|by Jason Steele|
Have you ever heard of disposable credit card numbers? The idea is that a single number is generated for cardholders to use for a one time transaction. The theory is that once the number is used to process a single transaction, it becomes invalid. In this way, customers are protected from data breaches by the merchants.
What Is Right And Wrong With This Theory
I have never used a disposable credit card number, but I have spent some time considering them. First, the claimed threat of a security breach is hardly a concern. So long as card holders report any fraudulent charges, they are immediately removed from their account. In effect the only one’s at risk of fraud are the banks, not their customers. The worst part of this kind of fraud is the hassle, which involves contacting your bank and possibly having a new card issued.
What consumers are more legitimately concerned about is the prospect that an merchant will slip something into an agreement that can allow them to charge your card repeatedly. They are not supposed to be able to do this without your authorization, but some companies have become experts in manufacturing such authorization out of microscopic fragments of small type. Worse, many have been able to convince banks to uphold these charges in the event the cardholder pushes back and issues a chargeback. In these cases, I can see the real need for a one-time use credit card number. For example, Paypal comes to mind as a company that nobody seems to trust. When a transaction goes bad, Paypal likes to ding people’s credit card accounts. Rental car agencies, with their propensity for finding hidden damage months after a car has been returned, would also be excellent candidates. Unfortunately they require you to present your card when you rent, even on a prepaid reservation. Remember, these disposable cards are only usable for online and telephone transactions, not face to face situations when you have to present your card.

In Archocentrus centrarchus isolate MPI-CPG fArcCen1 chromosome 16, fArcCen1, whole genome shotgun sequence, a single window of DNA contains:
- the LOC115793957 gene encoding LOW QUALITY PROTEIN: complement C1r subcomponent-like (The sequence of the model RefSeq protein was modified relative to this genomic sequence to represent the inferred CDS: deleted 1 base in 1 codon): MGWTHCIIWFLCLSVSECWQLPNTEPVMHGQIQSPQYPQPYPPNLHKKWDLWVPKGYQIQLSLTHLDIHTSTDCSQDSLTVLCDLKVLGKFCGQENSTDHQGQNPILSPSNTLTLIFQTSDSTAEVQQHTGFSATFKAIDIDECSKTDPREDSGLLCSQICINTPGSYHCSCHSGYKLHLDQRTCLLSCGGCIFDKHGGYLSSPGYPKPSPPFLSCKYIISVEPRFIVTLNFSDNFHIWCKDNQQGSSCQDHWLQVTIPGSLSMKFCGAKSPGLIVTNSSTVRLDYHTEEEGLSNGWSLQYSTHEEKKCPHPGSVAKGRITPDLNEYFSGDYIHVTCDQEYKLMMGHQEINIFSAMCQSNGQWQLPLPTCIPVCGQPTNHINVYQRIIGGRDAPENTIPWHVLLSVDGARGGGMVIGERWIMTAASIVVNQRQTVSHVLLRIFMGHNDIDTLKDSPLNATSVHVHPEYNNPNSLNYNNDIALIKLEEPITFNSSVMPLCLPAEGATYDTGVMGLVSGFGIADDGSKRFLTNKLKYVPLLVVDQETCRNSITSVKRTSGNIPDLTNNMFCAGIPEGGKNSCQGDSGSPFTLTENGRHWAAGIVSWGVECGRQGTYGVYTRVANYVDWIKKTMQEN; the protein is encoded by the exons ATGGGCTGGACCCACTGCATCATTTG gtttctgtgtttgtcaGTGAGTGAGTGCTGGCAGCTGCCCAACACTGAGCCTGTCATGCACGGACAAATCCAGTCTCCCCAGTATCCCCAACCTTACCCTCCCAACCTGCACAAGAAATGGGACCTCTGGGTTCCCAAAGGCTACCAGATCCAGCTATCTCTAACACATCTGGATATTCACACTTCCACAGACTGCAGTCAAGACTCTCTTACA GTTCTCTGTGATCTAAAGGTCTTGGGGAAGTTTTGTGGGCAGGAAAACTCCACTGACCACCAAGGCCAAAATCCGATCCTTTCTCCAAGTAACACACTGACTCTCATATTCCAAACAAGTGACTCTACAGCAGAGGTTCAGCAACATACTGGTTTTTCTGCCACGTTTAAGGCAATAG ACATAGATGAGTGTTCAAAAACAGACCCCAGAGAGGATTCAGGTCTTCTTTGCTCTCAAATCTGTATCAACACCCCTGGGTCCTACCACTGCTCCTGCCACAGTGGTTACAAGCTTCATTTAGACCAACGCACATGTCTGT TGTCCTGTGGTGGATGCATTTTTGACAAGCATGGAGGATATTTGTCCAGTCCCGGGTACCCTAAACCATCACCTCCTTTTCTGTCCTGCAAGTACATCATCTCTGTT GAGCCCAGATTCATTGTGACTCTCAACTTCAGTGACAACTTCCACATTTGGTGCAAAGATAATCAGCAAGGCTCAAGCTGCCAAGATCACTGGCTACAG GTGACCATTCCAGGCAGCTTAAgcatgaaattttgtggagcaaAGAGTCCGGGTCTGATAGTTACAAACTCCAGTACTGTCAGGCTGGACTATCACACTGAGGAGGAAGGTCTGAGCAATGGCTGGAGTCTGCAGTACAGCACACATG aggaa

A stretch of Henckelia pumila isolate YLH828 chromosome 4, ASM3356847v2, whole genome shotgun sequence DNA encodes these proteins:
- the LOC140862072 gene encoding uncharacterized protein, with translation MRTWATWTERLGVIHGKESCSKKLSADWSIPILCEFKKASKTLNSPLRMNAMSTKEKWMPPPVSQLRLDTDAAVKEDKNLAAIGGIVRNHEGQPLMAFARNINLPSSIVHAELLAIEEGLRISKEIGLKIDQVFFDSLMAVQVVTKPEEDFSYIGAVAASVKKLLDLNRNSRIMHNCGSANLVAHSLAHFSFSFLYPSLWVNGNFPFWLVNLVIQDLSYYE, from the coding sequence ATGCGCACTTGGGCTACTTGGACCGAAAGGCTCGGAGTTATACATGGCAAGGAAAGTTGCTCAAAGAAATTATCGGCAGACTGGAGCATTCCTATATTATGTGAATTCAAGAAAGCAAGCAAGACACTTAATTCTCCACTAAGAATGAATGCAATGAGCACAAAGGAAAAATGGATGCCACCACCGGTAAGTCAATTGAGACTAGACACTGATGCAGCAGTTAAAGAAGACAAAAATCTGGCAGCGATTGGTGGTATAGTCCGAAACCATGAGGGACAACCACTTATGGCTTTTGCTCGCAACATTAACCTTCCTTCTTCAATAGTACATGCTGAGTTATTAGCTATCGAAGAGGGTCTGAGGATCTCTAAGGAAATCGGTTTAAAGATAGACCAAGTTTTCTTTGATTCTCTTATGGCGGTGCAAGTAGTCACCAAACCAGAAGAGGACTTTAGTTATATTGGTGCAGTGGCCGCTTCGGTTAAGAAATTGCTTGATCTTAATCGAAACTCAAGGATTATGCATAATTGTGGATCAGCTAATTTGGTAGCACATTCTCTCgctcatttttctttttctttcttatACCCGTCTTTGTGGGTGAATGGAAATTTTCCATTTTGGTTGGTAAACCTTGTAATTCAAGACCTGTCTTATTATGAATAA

Of course, there were problems with this strategy. There were reports that charges sometimes went though over the maximum limit for a number or beyond the expiration date. Other times, people used them for online transactions where they were later asked to show the card, such as airline or movie tickets. All in all, it sounds like banks had some headaches with this system.
Disposable Numbers Are Dying
American Express was the first issuer to announce this system back in 2000, but they have since discontinued it. Discover has also announced just recently that they will end this program as well, presumably do to the high cost of numbers or something. That leaves Bank of America and Citi as the remaining providers of this service.
Even though I don’t use it, I think that it is too bad. This is an innovative feature that has some distinct uses. I know of lots of shady merchants who I would like to avoid the possibility having to fight them over a charge I didn’t authorize. There is a lot of innovation left in the credit card business, but no there is just one less feature on some cards.